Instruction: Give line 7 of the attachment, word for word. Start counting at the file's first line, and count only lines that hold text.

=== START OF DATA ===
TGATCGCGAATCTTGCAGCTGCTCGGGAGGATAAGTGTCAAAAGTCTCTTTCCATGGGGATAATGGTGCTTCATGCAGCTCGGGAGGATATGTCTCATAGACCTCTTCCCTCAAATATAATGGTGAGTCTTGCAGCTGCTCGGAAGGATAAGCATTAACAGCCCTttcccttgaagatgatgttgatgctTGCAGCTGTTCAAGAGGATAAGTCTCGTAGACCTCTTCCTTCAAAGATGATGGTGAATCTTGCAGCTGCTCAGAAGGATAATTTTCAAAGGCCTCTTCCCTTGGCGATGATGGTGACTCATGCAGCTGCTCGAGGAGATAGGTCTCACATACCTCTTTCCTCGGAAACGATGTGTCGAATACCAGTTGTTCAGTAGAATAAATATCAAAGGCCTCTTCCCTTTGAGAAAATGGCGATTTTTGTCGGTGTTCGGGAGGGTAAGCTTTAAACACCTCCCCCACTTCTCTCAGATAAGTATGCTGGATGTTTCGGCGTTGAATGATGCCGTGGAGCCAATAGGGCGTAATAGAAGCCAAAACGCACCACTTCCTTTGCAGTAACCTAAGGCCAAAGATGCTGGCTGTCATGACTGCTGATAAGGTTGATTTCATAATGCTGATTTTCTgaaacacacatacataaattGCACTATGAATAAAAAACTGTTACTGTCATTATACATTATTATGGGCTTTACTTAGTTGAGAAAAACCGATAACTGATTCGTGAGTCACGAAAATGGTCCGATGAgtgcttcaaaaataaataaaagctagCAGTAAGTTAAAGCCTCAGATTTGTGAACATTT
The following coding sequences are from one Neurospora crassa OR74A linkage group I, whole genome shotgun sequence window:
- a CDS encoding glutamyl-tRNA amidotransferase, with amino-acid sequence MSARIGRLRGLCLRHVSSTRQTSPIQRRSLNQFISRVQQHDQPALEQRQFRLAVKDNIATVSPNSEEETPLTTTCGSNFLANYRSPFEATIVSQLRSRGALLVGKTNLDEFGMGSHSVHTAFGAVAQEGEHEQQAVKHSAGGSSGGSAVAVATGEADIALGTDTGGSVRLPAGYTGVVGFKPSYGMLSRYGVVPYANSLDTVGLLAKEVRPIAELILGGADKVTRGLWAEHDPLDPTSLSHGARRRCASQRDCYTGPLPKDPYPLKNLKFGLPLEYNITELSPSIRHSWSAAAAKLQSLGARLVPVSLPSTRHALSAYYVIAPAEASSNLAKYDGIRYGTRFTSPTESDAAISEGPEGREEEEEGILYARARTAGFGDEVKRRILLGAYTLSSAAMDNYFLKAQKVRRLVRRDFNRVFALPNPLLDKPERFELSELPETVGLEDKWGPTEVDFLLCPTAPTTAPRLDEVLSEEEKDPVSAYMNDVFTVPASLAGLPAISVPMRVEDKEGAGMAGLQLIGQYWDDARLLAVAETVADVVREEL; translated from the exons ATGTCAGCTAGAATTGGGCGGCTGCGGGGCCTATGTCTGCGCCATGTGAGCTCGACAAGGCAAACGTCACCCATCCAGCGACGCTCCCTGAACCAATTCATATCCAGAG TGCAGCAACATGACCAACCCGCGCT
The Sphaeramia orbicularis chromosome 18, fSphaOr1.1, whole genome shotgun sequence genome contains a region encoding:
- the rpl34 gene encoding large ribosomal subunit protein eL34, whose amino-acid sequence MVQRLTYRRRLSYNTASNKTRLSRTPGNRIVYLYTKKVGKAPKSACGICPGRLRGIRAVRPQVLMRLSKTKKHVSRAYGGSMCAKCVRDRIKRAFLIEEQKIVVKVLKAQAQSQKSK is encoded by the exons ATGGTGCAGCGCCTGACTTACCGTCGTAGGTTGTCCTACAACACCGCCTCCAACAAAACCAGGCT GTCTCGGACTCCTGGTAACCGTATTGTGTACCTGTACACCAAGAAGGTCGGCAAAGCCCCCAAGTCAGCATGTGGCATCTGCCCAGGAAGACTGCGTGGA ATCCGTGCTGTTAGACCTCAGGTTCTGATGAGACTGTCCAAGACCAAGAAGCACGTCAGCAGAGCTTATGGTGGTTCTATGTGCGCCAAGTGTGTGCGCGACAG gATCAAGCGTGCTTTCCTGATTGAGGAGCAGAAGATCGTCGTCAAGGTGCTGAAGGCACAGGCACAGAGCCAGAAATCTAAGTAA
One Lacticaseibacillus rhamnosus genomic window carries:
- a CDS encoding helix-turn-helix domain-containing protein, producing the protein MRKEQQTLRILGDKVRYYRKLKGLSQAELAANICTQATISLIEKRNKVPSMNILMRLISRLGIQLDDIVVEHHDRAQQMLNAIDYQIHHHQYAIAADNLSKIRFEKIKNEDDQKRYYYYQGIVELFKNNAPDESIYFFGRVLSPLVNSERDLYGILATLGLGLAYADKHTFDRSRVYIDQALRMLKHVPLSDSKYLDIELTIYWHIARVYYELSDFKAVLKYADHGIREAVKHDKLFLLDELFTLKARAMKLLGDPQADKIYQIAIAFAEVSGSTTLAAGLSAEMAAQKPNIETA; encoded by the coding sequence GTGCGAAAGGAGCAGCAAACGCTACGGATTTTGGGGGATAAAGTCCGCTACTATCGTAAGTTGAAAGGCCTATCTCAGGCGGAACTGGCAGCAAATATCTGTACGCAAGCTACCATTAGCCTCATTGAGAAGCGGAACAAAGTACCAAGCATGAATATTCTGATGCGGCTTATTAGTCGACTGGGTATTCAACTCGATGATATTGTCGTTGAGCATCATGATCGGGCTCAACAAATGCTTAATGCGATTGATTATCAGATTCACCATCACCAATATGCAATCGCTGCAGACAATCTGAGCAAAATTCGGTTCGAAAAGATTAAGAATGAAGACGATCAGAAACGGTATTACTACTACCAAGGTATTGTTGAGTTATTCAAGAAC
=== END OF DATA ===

- a CDS encoding helix-turn-helix domain-containing protein, producing the protein MRKEQQTLRILGDKVRYYRKLKGLSQAELAANICTQATISLIEKRNKVPSMNILMRLISRLGIQLDDIVVEHHDRAQQMLNAIDYQIHHHQYAIAADNLSKIRFEKIKNEDDQKRYYYYQGIVELFKNNAPDESIYFFGRVLSPLVNSERDLYGILATLGLGLAYADKHTFDRSRVYIDQALRMLKHVPLSDSKYLDIELTIYWHIARVYYELSDFKAVLKYADHGIREAVKHDKLFLLDELFTLKARAMKLLGDPQADKIYQIAIAFAEVSGSTTLAAGLSAEMAAQKPNIETA; encoded by the coding sequence GTGCGAAAGGAGCAGCAAACGCTACGGATTTTGGGGGATAAAGTCCGCTACTATCGTAAGTTGAAAGGCCTATCTCAGGCGGAACTGGCAGCAAATATCTGTACGCAAGCTACCATTAGCCTCATTGAGAAGCGGAACAAAGTACCAAGCATGAATATTCTGATGCGGCTTATTAGTCGACTGGGTATTCAACTCGATGATATTGTCGTTGAGCATCATGATCGGGCTCAACAAATGCTTAATGCGATTGATTATCAGATTCACCATCACCAATATGCAATCGCTGCAGACAATCTGAGCAAAATTCGGTTCGAAAAGATTAAGAATGAAGACGATCAGAAACGGTATTACTACTACCAAGGTATTGTTGAGTTATTCAAGAAC